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Internal displacement in Central African Republic: a protection crisis

Forced displacement in the Central African Republic (CAR) – along with deaths, physical injuries and material destruction – is one of the main consequences of more than a decade of political instability caused by a series of mutinies, military coup attempts and armed conflicts. The number of internally displaced people (IDPs) is reported to have tripled during 2006, from 50,000 in April to an estimated 150,000 at the end of the year. This increase is largely due to persistent insecurity in the north of the country where the government is fighting several rebel groups. Roaming bandits (so called coupeurs de route or Zaraguinas) and livestock thieves also plague the north, where the state presence – as in much of the rest of the country outside the capital – is weak or non-existent.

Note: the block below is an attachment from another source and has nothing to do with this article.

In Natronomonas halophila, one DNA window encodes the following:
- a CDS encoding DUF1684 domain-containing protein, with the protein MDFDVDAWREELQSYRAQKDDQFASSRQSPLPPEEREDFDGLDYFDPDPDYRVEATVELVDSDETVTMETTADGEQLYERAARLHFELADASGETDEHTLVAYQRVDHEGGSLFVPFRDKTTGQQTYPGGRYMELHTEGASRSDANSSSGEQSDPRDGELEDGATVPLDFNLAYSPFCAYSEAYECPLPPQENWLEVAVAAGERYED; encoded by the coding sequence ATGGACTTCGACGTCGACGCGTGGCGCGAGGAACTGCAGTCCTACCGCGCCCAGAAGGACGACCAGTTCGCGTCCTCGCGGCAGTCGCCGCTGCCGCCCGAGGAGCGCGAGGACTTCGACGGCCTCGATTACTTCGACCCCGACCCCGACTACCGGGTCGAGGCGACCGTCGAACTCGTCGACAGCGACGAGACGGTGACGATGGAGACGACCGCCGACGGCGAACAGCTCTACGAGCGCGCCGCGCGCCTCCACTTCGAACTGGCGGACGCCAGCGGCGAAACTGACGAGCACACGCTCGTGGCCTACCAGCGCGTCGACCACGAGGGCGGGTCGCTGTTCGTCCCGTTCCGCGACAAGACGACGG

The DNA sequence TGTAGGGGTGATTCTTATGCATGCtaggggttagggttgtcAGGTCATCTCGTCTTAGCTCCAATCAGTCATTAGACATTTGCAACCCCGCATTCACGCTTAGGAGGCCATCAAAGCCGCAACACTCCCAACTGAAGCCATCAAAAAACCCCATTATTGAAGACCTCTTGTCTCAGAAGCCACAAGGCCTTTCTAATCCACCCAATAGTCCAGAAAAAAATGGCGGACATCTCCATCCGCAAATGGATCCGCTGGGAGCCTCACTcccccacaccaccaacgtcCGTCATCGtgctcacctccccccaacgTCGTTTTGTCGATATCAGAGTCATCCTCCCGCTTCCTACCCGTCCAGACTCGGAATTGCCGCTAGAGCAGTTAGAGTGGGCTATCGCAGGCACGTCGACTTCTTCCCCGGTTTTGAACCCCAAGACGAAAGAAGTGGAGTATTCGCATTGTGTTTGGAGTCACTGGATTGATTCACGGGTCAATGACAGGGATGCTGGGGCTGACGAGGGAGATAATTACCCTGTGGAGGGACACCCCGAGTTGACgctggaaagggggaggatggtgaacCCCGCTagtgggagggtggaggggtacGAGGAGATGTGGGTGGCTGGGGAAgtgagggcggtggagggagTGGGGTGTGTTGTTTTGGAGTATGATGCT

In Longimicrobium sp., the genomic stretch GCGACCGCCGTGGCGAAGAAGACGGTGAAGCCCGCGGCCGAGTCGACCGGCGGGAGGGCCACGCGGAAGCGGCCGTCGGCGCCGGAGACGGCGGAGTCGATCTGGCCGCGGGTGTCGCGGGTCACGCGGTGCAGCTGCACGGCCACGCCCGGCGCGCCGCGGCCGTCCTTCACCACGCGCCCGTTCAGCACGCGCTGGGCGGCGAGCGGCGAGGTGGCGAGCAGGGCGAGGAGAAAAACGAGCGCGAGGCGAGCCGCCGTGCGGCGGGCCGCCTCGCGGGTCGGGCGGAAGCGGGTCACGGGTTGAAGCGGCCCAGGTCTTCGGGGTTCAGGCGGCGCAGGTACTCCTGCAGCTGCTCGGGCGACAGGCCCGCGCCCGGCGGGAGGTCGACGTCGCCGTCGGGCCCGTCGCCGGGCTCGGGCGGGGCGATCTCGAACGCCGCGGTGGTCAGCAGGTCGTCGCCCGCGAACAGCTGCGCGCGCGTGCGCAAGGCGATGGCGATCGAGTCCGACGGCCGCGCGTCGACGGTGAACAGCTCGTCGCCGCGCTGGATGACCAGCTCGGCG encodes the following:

26 January 2007 | Country Profile

Internal displacement in Central African Republic: a protection crisis

IDMC reports on and makes recommendations for durable solutions to the decade long crisis of forced displacement in Central African Republic.

01 January 2007 | Publication

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